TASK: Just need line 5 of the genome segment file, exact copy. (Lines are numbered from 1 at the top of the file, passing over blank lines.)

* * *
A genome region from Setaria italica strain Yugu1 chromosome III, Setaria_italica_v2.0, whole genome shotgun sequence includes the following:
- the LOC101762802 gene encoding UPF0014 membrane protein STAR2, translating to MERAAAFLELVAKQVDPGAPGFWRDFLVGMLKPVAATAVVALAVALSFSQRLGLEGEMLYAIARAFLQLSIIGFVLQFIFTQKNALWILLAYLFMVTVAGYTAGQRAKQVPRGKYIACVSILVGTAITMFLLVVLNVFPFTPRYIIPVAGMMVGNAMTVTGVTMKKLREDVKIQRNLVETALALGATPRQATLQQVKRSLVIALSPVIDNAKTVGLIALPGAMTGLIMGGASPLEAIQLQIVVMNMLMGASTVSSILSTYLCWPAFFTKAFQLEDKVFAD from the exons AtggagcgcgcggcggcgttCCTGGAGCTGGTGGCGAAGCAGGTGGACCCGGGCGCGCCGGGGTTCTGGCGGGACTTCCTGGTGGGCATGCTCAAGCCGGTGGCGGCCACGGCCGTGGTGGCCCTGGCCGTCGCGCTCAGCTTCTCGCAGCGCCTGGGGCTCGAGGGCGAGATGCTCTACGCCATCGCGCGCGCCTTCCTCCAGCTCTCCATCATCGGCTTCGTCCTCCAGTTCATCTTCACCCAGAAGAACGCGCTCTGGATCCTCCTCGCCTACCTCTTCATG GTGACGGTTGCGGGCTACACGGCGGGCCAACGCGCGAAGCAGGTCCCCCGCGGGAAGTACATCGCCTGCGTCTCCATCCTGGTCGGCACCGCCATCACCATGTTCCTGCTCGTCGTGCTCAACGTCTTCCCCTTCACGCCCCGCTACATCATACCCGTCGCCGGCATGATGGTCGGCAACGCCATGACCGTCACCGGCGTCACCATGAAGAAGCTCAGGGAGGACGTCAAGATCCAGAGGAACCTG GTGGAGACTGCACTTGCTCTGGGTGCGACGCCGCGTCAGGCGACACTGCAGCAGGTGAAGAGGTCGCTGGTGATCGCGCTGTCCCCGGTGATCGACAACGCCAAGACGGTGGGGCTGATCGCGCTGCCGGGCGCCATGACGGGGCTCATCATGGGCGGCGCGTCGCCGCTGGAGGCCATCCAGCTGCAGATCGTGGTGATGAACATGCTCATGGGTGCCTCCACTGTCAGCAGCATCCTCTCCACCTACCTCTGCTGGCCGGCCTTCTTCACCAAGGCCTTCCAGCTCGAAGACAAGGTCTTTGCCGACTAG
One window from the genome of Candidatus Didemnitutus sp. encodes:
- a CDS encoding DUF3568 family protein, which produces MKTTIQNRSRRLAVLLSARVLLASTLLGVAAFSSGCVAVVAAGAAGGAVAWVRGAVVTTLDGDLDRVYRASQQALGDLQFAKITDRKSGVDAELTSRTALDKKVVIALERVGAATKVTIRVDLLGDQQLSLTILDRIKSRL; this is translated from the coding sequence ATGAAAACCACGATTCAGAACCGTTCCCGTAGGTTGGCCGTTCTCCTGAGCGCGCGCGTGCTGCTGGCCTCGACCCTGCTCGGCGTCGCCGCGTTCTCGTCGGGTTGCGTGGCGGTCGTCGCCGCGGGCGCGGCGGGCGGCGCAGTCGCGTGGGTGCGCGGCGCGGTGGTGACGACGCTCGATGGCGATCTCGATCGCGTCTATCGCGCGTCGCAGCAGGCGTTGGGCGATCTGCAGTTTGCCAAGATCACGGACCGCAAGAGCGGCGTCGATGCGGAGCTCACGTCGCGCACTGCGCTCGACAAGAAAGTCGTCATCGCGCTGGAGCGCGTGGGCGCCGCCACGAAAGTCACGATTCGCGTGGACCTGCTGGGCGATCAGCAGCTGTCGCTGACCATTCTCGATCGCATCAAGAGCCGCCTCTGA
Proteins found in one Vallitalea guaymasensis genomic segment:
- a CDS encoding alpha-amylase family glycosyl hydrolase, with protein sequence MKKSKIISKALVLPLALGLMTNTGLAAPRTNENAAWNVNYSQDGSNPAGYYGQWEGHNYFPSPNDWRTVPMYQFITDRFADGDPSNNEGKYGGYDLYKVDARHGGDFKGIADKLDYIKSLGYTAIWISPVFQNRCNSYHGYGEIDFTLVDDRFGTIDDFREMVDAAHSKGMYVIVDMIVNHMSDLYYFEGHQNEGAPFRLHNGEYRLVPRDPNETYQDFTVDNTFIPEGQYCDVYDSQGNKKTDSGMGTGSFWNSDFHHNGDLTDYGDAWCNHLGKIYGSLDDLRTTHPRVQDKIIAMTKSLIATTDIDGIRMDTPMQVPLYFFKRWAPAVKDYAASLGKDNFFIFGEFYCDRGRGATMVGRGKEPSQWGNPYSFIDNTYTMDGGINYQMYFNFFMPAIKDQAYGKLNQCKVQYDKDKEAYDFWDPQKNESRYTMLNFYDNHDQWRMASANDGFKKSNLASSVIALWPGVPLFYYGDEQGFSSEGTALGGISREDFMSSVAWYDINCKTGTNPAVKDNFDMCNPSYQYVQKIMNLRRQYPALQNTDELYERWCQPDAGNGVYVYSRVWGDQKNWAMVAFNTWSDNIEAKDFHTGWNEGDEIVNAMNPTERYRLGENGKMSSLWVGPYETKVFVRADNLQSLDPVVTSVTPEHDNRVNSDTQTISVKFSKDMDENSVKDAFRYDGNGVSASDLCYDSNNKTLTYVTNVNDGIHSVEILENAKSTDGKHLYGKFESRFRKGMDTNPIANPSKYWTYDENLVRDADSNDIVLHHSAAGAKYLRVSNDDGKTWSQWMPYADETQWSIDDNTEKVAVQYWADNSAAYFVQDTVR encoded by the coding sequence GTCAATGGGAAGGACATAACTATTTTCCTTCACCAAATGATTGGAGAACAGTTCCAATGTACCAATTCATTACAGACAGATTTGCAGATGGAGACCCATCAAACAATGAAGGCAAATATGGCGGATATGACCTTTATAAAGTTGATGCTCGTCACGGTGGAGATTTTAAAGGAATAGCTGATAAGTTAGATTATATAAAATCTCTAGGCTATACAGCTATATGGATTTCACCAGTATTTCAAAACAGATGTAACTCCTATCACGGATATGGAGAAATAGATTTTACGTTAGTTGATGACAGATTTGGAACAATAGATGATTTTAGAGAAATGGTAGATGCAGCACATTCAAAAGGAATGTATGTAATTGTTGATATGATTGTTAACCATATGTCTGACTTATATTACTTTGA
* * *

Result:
Proteins found in one Vallitalea guaymasensis genomic segment: